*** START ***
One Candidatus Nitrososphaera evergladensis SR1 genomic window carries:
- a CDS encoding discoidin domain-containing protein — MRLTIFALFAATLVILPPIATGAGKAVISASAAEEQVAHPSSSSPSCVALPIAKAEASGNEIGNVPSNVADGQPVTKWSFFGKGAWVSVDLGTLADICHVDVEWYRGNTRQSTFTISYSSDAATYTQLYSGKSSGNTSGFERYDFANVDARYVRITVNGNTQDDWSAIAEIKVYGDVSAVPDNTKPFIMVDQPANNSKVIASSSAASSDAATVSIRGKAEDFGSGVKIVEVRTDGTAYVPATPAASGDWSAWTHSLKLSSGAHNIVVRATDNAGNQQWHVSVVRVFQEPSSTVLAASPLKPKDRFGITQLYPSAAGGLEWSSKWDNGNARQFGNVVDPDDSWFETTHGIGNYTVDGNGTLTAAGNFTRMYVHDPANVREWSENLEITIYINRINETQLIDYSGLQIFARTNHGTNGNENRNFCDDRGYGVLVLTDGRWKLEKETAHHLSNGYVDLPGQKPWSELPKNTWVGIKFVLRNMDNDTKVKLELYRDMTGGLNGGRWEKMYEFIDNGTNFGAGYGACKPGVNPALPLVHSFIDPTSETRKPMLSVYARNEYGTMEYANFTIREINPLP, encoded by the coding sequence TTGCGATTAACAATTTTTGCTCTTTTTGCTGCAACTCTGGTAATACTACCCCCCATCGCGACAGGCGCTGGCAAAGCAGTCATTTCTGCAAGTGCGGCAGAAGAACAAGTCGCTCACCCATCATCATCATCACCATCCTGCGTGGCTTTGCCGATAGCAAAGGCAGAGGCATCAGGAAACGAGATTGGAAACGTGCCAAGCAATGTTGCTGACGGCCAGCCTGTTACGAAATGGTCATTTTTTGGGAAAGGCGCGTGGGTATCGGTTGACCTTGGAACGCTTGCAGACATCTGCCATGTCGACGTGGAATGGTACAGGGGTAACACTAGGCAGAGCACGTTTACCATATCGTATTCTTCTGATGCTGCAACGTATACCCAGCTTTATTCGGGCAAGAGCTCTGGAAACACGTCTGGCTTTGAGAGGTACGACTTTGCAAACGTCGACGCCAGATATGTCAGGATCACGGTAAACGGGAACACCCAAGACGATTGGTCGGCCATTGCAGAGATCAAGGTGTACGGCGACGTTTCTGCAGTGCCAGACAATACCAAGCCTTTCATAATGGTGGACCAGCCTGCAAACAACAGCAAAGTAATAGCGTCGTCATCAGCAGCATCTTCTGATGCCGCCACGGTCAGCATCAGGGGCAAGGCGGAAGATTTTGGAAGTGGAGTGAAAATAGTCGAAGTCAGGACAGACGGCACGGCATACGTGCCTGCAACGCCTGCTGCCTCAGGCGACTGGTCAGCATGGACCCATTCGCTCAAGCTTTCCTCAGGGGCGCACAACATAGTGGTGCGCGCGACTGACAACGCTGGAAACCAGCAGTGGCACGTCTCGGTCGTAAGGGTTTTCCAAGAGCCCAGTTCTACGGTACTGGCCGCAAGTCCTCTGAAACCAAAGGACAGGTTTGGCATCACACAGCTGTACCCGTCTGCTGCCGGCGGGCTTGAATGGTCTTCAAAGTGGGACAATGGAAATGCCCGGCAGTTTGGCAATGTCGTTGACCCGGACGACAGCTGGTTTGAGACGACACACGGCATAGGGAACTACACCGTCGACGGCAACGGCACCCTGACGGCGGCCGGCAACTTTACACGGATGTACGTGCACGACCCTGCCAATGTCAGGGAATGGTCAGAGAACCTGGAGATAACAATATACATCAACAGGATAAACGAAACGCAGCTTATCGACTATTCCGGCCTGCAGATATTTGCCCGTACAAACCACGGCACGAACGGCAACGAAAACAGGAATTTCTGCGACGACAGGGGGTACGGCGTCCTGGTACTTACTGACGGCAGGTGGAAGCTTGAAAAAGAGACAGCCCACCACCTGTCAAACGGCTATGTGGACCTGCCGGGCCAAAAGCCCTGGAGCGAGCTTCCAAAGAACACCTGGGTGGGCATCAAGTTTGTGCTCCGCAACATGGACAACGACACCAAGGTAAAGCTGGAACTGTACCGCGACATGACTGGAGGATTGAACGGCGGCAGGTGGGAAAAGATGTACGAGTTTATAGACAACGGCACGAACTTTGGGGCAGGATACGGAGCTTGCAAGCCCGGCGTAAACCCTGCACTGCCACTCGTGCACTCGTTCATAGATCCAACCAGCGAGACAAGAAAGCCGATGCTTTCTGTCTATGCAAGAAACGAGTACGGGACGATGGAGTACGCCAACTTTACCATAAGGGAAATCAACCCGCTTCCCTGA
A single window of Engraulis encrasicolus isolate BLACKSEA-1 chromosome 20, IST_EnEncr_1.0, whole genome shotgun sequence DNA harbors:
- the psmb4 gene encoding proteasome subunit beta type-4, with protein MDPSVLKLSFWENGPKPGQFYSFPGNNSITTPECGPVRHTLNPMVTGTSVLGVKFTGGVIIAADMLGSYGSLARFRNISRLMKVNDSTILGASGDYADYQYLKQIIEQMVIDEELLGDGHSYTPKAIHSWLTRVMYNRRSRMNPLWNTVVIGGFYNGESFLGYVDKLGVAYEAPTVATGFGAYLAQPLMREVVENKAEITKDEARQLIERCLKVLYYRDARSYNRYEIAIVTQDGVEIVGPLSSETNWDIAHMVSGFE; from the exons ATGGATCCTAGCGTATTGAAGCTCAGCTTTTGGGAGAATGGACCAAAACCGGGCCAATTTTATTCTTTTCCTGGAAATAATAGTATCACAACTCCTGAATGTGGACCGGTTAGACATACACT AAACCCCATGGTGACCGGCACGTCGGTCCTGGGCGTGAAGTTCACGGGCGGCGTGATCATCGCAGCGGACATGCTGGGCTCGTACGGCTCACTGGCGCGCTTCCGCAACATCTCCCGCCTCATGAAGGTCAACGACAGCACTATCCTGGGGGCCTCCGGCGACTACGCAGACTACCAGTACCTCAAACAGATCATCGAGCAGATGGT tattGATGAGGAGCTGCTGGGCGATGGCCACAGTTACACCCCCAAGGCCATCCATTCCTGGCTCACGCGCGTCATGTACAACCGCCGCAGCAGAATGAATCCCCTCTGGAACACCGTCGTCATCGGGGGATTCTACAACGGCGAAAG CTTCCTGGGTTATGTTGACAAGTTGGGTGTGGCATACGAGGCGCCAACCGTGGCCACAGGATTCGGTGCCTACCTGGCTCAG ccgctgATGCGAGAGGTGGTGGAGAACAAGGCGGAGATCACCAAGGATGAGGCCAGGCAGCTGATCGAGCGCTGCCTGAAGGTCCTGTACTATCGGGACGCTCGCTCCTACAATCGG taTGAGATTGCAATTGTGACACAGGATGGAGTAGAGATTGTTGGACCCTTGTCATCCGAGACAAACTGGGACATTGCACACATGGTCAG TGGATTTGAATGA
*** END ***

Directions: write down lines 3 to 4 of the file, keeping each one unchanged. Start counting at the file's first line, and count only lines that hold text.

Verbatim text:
A single window of Engraulis encrasicolus isolate BLACKSEA-1 chromosome 20, IST_EnEncr_1.0, whole genome shotgun sequence DNA harbors:
- the psmb4 gene encoding proteasome subunit beta type-4, with protein MDPSVLKLSFWENGPKPGQFYSFPGNNSITTPECGPVRHTLNPMVTGTSVLGVKFTGGVIIAADMLGSYGSLARFRNISRLMKVNDSTILGASGDYADYQYLKQIIEQMVIDEELLGDGHSYTPKAIHSWLTRVMYNRRSRMNPLWNTVVIGGFYNGESFLGYVDKLGVAYEAPTVATGFGAYLAQPLMREVVENKAEITKDEARQLIERCLKVLYYRDARSYNRYEIAIVTQDGVEIVGPLSSETNWDIAHMVSGFE; from the exons ATGGATCCTAGCGTATTGAAGCTCAGCTTTTGGGAGAATGGACCAAAACCGGGCCAATTTTATTCTTTTCCTGGAAATAATAGTATCACAACTCCTGAATGTGGACCGGTTAGACATACACT AAACCCCATGGTGACCGGCACGTCGGTCCTGGGCGTGAAGTTCACGGGCGGCGTGATCATCGCAGCGGACATGCTGGGCTCGTACGGCTCACTGGCGCGCTTCCGCAACATCTCCCGCCTCATGAAGGTCAACGACAGCACTATCCTGGGGGCCTCCGGCGACTACGCAGACTACCAGTACCTCAAACAGATCATCGAGCAGATGGT tattGATGAGGAGCTGCTGGGCGATGGCCACAGTTACACCCCCAAGGCCATCCATTCCTGGCTCACGCGCGTCATGTACAACCGCCGCAGCAGAATGAATCCCCTCTGGAACACCGTCGTCATCGGGGGATTCTACAACGGCGAAAG CTTCCTGGGTTATGTTGACAAGTTGGGTGTGGCATACGAGGCGCCAACCGTGGCCACAGGATTCGGTGCCTACCTGGCTCAG ccgctgATGCGAGAGGTGGTGGAGAACAAGGCGGAGATCACCAAGGATGAGGCCAGGCAGCTGATCGAGCGCTGCCTGAAGGTCCTGTACTATCGGGACGCTCGCTCCTACAATCGG taTGAGATTGCAATTGTGACACAGGATGGAGTAGAGATTGTTGGACCCTTGTCATCCGAGACAAACTGGGACATTGCACACATGGTCAG TGGATTTGAATGA